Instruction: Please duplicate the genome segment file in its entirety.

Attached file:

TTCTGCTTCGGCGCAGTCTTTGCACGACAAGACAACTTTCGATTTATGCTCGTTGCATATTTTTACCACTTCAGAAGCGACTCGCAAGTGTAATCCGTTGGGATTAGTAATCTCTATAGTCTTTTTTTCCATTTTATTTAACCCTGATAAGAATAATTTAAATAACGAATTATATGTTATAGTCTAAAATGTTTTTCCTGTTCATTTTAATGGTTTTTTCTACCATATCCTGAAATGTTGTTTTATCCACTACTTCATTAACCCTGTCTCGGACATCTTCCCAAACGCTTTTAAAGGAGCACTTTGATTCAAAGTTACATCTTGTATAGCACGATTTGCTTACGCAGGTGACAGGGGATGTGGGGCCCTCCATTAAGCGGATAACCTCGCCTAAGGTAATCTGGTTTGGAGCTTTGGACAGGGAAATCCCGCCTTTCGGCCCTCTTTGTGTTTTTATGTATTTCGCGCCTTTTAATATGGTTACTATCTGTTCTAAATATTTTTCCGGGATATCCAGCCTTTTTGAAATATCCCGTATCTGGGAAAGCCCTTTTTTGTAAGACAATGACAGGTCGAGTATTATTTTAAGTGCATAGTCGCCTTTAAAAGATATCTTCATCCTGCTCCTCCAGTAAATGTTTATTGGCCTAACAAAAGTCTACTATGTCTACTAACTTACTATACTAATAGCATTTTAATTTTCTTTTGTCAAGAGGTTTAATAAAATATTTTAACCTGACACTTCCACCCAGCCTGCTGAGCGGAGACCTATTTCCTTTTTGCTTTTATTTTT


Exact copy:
TTCTGCTTCGGCGCAGTCTTTGCACGACAAGACAACTTTCGATTTATGCTCGTTGCATATTTTTACCACTTCAGAAGCGACTCGCAAGTGTAATCCGTTGGGATTAGTAATCTCTATAGTCTTTTTTTCCATTTTATTTAACCCTGATAAGAATAATTTAAATAACGAATTATATGTTATAGTCTAAAATGTTTTTCCTGTTCATTTTAATGGTTTTTTCTACCATATCCTGAAATGTTGTTTTATCCACTACTTCATTAACCCTGTCTCGGACATCTTCCCAAACGCTTTTAAAGGAGCACTTTGATTCAAAGTTACATCTTGTATAGCACGATTTGCTTACGCAGGTGACAGGGGATGTGGGGCCCTCCATTAAGCGGATAACCTCGCCTAAGGTAATCTGGTTTGGAGCTTTGGACAGGGAAATCCCGCCTTTCGGCCCTCTTTGTGTTTTTATGTATTTCGCGCCTTTTAATATGGTTACTATCTGTTCTAAATATTTTTCCGGGATATCCAGCCTTTTTGAAATATCCCGTATCTGGGAAAGCCCTTTTTTGTAAGACAATGACAGGTCGAGTATTATTTTAAGTGCATAGTCGCCTTTAAAAGATATCTTCATCCTGCTCCTCCAGTAAATGTTTATTGGCCTAACAAAAGTCTACTATGTCTACTAACTTACTATACTAATAGCATTTTAATTTTCTTTTGTCAAGAGGTTTAATAAAATATTTTAACCTGACACTTCCACCCAGCCTGCTGAGCGGAGACCTATTTCCTTTTTGCTTTTATTTTT